Women’s History Month: Remembering Fannie Sellins

This year is the centenary of the assassination of UMWA organizer and union pioneer Fannie Sellins. She was an exceptional labor organizer. The United Mine Workers Journal called Sellins an “Angel of Mercy,” who went into the miners’ homes, talking to their wives, taking care of their sick, and helping them in other ways. “Whenever there was a strike, with its inevitable suffering, Mrs. Sellins was found, caring for the women and children through the dark days of the struggle.” Historian George Korson wrote that Sellins was “a legend which inspires the workers’ wives and daughters to steadfastness in their unionism.”

Fannie Sellins lived a life and died a death straight out of the pages of The Autobiography of Mother Jones. Killed while organizing coal miners in 1919, Fannie Sellins became a great martyr for labor. “I often wonder it wasn’t me they got,” Mother Jones reflected of Fannie, “Whenever I look at the picture of her I wonder it’s not me lying on the ground.”

Fannie Sellins was born Frances Mooney in Ohio in 1867. In St. Louis she married Charles Sellins, and after his death worked in a garment factory to support her four children. There, helping organize a United Garment Workers local, she came to the attention of the district president of the United Mine Workers.

In 1913 she went to work for the mineworkers union in West Virginia. Three years later, she moved to the Allegheny-Kiskiminetas valley, the “black valley,” and successfully recruited miners of different ethnicities into the union.

Surviving accounts of her brutal death are maddeningly inconsistent. We know that miners that summer were striking against the Allegheny Coal and Coke Company and that there was a showdown on August 26 between company guards and the strikers outside the company’s mine in Brackenridge. Tensions accompanying a steel organizing effort were felt across the district.

No one really knows what happened to Fannie Sellins. One widely circulated account tells an especially dramatic tale that may or may not be true. Sellins in this account was a fearless and passionate organizer who had been recording and denouncing picket line violence on the part of the companies’ hired guns.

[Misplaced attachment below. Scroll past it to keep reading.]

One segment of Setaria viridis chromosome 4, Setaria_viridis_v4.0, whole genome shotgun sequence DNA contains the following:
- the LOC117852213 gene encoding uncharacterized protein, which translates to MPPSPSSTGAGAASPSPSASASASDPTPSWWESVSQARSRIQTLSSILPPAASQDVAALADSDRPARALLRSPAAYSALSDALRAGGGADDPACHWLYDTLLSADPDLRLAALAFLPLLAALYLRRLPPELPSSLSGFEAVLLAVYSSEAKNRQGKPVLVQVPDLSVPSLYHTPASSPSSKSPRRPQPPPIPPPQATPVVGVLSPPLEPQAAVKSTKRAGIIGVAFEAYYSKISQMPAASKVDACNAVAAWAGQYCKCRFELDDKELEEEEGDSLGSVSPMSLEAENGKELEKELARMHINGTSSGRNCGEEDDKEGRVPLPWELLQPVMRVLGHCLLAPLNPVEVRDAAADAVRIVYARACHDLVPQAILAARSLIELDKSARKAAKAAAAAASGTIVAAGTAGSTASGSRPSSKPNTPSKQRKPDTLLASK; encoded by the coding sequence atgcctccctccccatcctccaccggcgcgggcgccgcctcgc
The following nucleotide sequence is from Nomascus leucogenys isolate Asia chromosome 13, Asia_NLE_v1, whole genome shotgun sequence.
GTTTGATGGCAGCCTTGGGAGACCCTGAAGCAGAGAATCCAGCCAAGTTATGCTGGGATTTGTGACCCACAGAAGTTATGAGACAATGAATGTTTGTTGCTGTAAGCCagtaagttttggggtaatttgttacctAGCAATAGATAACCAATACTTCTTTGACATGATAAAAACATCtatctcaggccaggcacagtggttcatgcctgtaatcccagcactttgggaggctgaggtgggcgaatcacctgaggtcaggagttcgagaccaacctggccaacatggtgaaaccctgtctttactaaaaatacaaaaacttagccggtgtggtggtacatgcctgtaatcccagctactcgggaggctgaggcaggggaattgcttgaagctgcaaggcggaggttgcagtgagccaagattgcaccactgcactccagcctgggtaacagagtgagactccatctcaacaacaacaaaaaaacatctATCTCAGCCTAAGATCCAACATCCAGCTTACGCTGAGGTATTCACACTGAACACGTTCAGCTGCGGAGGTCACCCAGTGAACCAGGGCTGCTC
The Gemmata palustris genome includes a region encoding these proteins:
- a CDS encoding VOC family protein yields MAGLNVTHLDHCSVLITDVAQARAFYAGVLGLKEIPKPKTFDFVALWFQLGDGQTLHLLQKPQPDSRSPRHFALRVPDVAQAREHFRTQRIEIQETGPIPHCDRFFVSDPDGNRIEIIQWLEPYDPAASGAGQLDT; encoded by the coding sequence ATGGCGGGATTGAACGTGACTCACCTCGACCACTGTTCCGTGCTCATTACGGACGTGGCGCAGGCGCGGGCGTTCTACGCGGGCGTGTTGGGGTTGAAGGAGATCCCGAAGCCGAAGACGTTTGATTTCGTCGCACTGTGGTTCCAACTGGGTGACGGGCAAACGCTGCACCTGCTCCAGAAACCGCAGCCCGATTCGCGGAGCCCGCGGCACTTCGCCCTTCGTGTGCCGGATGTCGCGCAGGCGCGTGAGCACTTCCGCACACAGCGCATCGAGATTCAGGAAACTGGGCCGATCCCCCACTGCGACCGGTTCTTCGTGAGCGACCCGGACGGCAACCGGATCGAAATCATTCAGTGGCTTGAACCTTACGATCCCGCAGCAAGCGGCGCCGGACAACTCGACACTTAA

Accompanying a group of women and children, she intervened during a confrontation between mine guards and picketers who were being clubbed. She apparently went to the aid of a fallen picketer, Joseph Starzelski, who had been shot and was dying.

The police turned on Sellins and chased her into the yard of a miner’s family, where she was either shot or clubbed from behind trying to escape through a backyard gate. She was then flipped over, face up against a large rock, and shot in the face. Deputies proceeded to mock her in this account, dancing before a crowd of mining families, wearing her hat and throwing her body into their vehicle like a sack of potatoes. An estimated crowd of 10,000 marched in her funeral procession.

The coroner’s report on her body reads, rather tersely, “I find two (2) gunshot wounds of the head, on the left side,” a “depressed fracture . . . above the left eye,” and a “linear fracture . . . above the right ear.” The two deputies tried for the killings were acquitted in 1923.

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